TOKYO - Three of Japan's biggest carmakers said Thursday that output in China slumped again last month as they continue to feel the effects of a bitter territorial dispute between Tokyo and Beijing.
Toyota, the world's best-selling auto maker in the first six months of the year, produced 61 per cent fewer cars in China year-on-year in October, it said, while Nissan cut output by 44 per cent and Honda by 54 per cent.
The figures follow earlier data showing all three companies had seen large falls in sales in China over the month as a consumer boycott of Brand Japan lashed two-way trade.
Although in percentage terms Nissan was the least badly affected of the three, its exposure to China is greater, meaning its absolute production fell further.
Toyota made just 30,600 vehicles over the month, Honda produced 26,302 and Nissan 61,360.
Last month, Nissan CEO Carlos Ghosn told the Financial Times his company would think twice before making new investments in the country.
"Certainly beyond what we have decided, before going for further decisions in China, we will be very careful in assessing how much of an impact (the political situation) has on consumers' minds," Nissan's top executive said.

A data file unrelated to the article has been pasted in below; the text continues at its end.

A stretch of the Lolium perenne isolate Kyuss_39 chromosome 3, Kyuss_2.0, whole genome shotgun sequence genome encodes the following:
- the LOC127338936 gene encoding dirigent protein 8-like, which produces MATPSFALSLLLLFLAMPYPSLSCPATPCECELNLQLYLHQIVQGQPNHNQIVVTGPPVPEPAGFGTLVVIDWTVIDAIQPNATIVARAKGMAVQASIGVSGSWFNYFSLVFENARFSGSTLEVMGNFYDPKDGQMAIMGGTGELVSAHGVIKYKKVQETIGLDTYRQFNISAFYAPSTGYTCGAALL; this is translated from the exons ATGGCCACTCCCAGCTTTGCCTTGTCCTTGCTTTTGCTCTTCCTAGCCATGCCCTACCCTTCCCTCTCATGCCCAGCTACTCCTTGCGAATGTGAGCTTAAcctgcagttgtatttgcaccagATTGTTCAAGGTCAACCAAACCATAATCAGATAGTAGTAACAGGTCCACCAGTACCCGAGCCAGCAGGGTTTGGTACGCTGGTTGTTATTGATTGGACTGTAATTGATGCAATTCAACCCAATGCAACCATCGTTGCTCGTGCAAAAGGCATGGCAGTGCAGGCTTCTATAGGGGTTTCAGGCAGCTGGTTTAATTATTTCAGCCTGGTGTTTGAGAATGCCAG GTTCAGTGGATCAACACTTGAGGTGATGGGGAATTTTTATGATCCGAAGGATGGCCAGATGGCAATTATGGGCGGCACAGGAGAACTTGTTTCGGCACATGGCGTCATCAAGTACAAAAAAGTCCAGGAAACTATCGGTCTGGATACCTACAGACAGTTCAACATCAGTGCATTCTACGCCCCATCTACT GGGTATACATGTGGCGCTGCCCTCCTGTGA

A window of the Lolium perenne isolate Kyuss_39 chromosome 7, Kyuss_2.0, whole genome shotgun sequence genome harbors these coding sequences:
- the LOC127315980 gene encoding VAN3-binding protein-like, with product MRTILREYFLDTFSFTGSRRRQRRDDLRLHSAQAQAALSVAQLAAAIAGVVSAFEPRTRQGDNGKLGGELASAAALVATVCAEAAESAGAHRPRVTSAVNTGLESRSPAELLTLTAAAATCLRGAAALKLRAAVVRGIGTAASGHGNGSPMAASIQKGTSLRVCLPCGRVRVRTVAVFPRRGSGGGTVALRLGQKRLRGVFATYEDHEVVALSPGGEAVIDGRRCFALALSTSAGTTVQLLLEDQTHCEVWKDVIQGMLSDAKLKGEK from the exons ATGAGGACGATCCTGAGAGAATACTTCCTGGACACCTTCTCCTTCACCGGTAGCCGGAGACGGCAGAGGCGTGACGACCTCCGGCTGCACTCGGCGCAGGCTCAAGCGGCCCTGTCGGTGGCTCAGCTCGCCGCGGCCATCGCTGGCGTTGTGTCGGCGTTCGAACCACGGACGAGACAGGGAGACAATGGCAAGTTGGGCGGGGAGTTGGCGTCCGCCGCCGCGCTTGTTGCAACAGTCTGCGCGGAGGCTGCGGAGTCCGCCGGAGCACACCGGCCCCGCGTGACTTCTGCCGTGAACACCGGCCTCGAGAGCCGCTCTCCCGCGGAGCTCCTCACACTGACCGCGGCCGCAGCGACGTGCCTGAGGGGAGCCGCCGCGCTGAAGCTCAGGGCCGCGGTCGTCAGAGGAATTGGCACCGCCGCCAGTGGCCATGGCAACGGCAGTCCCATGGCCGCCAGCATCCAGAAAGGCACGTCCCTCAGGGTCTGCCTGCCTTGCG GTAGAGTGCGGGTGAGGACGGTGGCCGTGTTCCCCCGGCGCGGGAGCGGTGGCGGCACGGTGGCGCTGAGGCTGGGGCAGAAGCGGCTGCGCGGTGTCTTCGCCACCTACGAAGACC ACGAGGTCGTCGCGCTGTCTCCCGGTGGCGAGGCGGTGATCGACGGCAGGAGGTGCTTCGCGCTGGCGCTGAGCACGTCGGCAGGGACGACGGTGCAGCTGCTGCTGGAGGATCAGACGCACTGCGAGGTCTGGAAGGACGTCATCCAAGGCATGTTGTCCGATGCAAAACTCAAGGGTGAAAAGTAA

Beijing and Tokyo have disagreed for decades over the sovereignty of an uninhabited archipelago in the East China Sea.
The Senkaku Islands are controlled by Japan, but claimed by China, which calls them the Diaoyus.
The Japanese government's move to nationalise three of the islands in September sent relations tumbling, with sometimes violent protests erupting in cities across China.
Japanese businesses were frequently targeted in demonstrations commentators said must have had at least tacit state backing. Factories and shops were shuttered either because of actual damage or because of threatened violence.
Numerous Japanese cars were wrecked by mobs, another factor that could have led to a fall in sales.
But despite the gloom from China, Toyota and Honda logged rises in total overseas production, with Toyota seeing a 13 per cent uptick in output at plants excluding those in Japan. Honda's overseas production jumped 20 per cent.
Nissan said its overseas production total fell 1.7 per cent.
All three companies saw output fall in Japan.